Accept a Bid

Learn how to accept a bid on a token using ReservoirKit.

Prerequisites ⚙️

Install and configure ReservoirKit.

AcceptBidModal

ReservoirKit provides a simple to configure modal for facilitating accepting bids in your react app. Below is an example of a simple AcceptBidModal setup.

import { AcceptBidModal } from '@reservoir0x/reservoir-kit-ui'

<AcceptBidModal
  trigger={
    <button>
      Accept Bid
    </button>
  }
  collectionId="0xf5de760f2e916647fd766b4ad9e85ff943ce3a2b"
  tokenId="1469875"
  onBidAccepted={(data) => {
    console.log('Bid Accepted', data)
  }}
  onBidAcceptError={(error, data) => {
    console.log('Bid Acceptance Error', error, data)
  }}
  onClose={() => {
    console.log('AcceptBidModal Closed')
  }}
/>

Let's dive into the parameters. You'll need to provide an element to trigger the modal, this can be any valid html element. Next you'll need to provide a collectionId and atokenId. These can be set to undefined until the data is ready. Finally you can set some optional callbacks:

onBidAccepted: Triggered when the bid was accepted successfully, returns some useful data about the bid.

onBidAcceptError: Triggered when accepting the bid resulted in an error, returns the error and the bid data.

onClose: Triggered when the modal was closed.

Conditional Rendering

ReservoirKit's AcceptBidModal doesn't take care of conditionally showing the button/modal based on if the item has a bid, we leave that logic up to the developer. Below are the requirements for accepting a bid and how to go about getting that data:

  • The user needs to have a connected wallet. You can check this by looking for a signer from the useSigner wagmi hook.
  • The token must have a valid offer, you can check if the token.market.topBid.price.amount.decimal is available for that token using the Tokens api endpoint.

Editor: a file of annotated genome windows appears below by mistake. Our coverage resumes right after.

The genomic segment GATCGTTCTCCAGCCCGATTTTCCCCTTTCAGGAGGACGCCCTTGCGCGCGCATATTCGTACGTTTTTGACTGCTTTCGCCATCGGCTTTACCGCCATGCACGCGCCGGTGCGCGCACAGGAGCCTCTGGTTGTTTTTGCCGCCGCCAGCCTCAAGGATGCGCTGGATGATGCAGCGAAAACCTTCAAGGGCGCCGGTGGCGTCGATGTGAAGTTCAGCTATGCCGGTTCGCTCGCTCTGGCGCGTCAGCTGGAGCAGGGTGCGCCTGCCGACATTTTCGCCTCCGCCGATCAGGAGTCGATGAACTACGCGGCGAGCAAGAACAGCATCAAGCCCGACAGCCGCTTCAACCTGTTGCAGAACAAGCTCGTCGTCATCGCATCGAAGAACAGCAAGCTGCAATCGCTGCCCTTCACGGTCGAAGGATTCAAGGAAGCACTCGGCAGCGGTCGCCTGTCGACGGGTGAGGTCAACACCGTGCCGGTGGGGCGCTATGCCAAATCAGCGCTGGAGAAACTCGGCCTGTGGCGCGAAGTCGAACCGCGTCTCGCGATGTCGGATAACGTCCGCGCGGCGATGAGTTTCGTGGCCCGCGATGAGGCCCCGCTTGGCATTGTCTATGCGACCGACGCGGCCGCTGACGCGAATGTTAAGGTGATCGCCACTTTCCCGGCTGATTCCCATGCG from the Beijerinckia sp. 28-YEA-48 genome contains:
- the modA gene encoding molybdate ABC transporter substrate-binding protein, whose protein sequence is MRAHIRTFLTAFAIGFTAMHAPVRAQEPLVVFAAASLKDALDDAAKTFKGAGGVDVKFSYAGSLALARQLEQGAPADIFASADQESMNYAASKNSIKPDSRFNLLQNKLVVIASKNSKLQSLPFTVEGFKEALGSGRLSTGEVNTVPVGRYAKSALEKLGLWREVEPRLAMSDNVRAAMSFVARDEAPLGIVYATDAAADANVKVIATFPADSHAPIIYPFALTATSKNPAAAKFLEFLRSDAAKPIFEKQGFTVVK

Custom AcceptBidModal

The AcceptBidModal also comes with a custom renderer which can be used to just get the data layer that the AcceptBidModal uses internally to handle the underlying business logic. With the renderer you can rebuild the UI completely to your liking. Below is an example of how it works in practice.

import { AcceptBidModal, AcceptBidStep } from '@reservoir0x/reservoir-kit-ui'

<AcceptBidModal.Custom
  open={open}
  tokenId={tokenId}
  collectionId={collectionId}>
  {({
     token,
     collection,
     totalPrice,
     fees,
     acceptBidStep,
     transactionError,
     txHash,
     totalUsd,
     ethUsdPrice,
     address,
     etherscanBaseUrl,
     stepData,
     acceptBid,
  }) => {
    { Your Custom React Elements }
  })}
</AcceptBidModal.Custom>

The custom AcceptBidModal takes a few parameters like before with one additional one being the open parameter. This is because there is no trigger, you have control over what sort of modal you want this to eventually live in and how to trigger that modal. You'll have the ability to add a custom button with a custom handler, etc. The custom AcceptBidModal then passes some key data into the children which we parse above and use in our custom UI. It's also important to note the AcceptBidStep here which is used to manage the internal state of the AcceptBidModal logic. You can decide to use all or some of the data passed into your custom implementation.

👍

Nice job!

Now that we've added an accept bid modal to your dApp, let's customize the theme to match your brand.


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